Olympic star Raisman sues US Olympic Committee, USA Gymnastics over Nassar abuse

In this Jan. 19, 2018, file photo, Olympic gold medalist Aly Raisman gives her victim impact statement in Lansing, Mich., during the fourth day of sentencing for former sports doctor Larry Nassar. (AP Photo)

U.S. gymnast Aly Raisman has sued the U.S. Olympic Committee and USA Gymnastics over former USA Gymnastics' team doctor Larry Nassar's sexual abuse, contending the organization knew or should have known about his behavior.

Raisman's lawsuit, seeking unspecified damages, was filed on Wednesday in California state court in Santa Clara County. It was reported by NBC News on Friday.

Raisman, a three-time Olympic gold medalist, said in November she was sexually abused by Nassar. She was among nearly 200 gymnasts who gripped the country with their testimony about decades of abuse during his televised sentencing hearings.

Nassar pleaded guilty last year to molesting female athletes under the guise of medical treatment for nearly 20 years, and in January and February was given two prison sentences in Michigan of 40 to 125 years, and 40 to 175 years. He is also serving a 60-year federal term for child pornography convictions.

Despite having the power, authority and mandate to discipline Nassar, there was never any intervention by the U.S. Olympic Committee (USOC), USA Gymnastics or former top USA Gymnastics executives, who were also named as defendants, according to Raisman's lawsuit.

"To this day, Aly Raisman continues to suffer depression, anxiety and fear stemming from her abuse by defendant Nassar, which affects her daily life," the lawsuit said.

The USOC and a representative for Raisman did not immediately return requests for comment. USA Gymnastics, the sport's U.S. governing body, had no immediate comment.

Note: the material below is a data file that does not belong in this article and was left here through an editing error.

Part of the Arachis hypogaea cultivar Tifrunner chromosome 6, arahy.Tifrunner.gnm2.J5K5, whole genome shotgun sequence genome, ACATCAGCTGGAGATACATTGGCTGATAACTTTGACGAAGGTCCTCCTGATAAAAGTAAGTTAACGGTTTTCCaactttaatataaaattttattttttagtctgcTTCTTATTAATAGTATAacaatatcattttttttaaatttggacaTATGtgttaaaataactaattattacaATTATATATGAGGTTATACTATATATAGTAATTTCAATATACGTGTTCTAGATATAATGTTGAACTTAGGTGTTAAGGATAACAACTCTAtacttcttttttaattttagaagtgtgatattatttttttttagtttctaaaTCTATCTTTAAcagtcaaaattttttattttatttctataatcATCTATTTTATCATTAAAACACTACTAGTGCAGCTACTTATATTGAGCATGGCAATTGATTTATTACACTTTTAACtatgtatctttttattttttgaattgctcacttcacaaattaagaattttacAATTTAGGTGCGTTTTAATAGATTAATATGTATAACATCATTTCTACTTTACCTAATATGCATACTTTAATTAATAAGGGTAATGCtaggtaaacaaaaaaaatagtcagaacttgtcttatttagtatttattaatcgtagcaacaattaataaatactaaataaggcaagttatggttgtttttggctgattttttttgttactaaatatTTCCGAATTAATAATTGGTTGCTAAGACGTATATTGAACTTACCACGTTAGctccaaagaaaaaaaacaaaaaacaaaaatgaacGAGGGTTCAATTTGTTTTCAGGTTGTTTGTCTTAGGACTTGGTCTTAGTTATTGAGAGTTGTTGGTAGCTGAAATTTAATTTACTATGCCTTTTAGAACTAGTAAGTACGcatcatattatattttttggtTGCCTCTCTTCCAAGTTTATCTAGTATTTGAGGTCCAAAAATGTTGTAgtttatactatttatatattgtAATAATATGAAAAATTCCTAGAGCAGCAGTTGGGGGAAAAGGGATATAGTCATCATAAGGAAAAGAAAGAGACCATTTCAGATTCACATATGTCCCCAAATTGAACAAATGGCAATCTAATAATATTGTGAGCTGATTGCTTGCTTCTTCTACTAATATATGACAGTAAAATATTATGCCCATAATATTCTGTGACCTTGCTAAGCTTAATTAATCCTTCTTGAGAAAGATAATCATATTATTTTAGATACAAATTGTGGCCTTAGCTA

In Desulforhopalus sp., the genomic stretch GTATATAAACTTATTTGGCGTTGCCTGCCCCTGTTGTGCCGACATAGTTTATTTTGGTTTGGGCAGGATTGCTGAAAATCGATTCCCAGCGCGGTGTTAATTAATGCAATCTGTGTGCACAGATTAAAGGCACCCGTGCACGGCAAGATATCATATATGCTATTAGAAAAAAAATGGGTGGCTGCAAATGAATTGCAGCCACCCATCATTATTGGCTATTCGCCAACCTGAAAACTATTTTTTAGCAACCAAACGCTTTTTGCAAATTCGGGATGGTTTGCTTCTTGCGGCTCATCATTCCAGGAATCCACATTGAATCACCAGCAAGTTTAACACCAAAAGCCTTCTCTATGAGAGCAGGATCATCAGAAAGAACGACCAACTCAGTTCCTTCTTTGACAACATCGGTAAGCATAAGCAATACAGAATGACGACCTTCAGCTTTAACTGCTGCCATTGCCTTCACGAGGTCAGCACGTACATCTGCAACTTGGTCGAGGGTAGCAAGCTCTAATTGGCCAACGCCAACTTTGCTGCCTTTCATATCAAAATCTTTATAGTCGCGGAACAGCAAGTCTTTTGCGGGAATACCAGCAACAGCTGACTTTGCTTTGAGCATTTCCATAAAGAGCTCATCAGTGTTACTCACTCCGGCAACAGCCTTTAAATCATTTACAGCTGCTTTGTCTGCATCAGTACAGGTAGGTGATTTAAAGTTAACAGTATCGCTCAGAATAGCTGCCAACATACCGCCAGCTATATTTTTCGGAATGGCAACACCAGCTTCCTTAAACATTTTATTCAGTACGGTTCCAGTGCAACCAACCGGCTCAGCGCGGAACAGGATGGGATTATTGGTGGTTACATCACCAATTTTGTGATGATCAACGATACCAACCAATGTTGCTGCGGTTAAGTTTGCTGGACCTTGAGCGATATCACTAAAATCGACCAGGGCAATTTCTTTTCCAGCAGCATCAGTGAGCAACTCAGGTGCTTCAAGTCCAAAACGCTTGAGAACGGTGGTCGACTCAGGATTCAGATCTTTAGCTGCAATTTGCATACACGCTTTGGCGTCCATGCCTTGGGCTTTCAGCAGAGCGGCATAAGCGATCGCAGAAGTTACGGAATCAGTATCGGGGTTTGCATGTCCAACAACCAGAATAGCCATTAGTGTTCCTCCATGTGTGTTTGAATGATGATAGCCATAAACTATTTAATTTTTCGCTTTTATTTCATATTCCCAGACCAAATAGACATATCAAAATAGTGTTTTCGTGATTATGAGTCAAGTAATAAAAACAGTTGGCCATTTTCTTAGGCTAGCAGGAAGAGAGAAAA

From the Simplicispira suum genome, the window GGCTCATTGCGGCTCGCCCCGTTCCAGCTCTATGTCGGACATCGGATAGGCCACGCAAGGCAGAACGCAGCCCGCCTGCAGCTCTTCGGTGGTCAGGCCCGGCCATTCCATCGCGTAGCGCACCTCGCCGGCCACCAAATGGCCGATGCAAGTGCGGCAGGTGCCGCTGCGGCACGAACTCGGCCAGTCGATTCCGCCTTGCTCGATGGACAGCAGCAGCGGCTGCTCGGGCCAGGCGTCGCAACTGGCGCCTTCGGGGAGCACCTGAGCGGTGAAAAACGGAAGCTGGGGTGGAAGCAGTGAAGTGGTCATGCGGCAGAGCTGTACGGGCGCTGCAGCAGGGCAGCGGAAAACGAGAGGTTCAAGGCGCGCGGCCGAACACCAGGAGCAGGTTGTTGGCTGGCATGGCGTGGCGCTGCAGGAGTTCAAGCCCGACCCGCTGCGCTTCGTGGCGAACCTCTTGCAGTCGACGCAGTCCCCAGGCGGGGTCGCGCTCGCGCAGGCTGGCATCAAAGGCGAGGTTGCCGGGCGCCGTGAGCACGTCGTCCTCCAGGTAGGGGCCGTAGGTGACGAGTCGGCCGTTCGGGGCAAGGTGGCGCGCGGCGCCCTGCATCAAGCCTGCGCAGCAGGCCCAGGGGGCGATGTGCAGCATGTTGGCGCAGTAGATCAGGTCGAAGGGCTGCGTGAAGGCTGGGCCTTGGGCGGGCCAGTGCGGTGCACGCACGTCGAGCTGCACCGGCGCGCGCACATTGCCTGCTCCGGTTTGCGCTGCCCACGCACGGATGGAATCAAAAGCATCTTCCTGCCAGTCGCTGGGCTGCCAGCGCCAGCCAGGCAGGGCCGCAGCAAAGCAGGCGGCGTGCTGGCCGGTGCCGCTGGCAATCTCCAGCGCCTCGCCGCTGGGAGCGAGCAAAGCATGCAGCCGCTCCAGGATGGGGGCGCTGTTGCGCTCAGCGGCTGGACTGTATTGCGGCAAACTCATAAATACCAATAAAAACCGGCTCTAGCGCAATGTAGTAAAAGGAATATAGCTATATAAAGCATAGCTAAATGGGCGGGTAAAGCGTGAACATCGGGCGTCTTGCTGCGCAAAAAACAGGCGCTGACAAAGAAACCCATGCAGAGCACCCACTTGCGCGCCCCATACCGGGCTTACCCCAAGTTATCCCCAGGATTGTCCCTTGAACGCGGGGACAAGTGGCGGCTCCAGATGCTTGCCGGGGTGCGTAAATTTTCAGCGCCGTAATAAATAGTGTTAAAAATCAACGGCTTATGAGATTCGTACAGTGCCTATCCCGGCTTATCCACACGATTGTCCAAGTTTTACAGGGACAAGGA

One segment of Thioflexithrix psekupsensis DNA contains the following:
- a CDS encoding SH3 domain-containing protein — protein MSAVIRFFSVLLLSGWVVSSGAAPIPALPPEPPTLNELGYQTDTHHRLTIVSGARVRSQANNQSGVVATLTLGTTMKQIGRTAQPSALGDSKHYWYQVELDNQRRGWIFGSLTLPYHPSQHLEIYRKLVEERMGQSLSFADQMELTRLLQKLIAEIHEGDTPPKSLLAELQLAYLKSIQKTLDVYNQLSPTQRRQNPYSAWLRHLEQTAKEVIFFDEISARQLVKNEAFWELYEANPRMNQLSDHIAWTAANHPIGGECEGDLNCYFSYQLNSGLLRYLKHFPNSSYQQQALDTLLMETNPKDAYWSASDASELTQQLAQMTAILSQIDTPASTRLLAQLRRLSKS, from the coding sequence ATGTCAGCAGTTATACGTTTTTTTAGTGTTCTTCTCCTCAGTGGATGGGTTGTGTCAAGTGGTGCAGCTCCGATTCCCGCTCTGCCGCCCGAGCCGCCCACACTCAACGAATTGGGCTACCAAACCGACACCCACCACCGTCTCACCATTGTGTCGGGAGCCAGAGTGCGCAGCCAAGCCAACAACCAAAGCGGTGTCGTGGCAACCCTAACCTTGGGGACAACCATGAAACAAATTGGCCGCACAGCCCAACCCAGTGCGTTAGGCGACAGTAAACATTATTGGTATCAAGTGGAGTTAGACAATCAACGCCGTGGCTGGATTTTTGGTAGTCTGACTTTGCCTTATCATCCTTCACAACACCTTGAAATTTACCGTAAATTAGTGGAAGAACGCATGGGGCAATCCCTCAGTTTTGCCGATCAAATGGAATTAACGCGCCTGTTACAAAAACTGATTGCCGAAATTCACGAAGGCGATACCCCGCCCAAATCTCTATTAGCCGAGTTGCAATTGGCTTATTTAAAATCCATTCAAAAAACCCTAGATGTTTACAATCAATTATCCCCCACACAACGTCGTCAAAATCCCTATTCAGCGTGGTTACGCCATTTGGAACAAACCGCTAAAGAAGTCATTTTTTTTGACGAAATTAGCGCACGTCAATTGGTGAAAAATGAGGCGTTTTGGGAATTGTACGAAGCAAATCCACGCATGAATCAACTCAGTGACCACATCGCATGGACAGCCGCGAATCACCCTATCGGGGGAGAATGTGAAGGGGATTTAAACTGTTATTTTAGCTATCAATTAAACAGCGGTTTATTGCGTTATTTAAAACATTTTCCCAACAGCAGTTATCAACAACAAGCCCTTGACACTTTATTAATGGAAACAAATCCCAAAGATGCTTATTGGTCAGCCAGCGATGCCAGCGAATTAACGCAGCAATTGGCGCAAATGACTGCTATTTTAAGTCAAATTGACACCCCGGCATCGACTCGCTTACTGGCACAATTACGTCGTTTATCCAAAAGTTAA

The Nassar scandal prompted the entire board of directors at USA Gymnastics to resign, along with the president and athletic director at Michigan State University, where Nassar also worked. It also spawned lawsuits and criminal and civil investigations.

In a statement reported by NBC, Raisman said, "I refuse to wait any longer for these organizations to do the right thing. It is my hope that the legal process will hold them accountable and enable the change that is so desperately needed."

The USOC has faced months of sustained criticism over the sex abuse scandal.

It said on Wednesday its chief executive officer, Scott Blackmun, was resigning for medical reasons, citing Blackmun's "ongoing health issues" related to prostate cancer, for which he has been receiving treatment. It also outlined new reforms aimed at protecting its athletes from abuse.

The USOC statement did not address whether the sex abuse scandal played a role in Blackmun's departure.

In her statement cited by NBC, Raisman said the USOC and USA Gymnastics were stonewalling on the question of what they knew about Nassar's behavior.

"After all this time, they remain unwilling to conduct a full investigation, and without a solid understanding of how this happened, it is delusional to think sufficient changes can be implemented," she said.

Last month, USOC Board of Directors Chairman Larry Probst said the U.S. Olympic system had "failed" the hundreds of young female athletes who were sexually abused by Nassar.

During the sentencing hearings, gymnasts described their ordeal while being treated by Nassar, who was known as the go-to doctor for Olympic gymnasts. He disguised his digital penetration of victims as "intra-vaginal adjustment," a legitimate treatment sometimes used to relieve pain.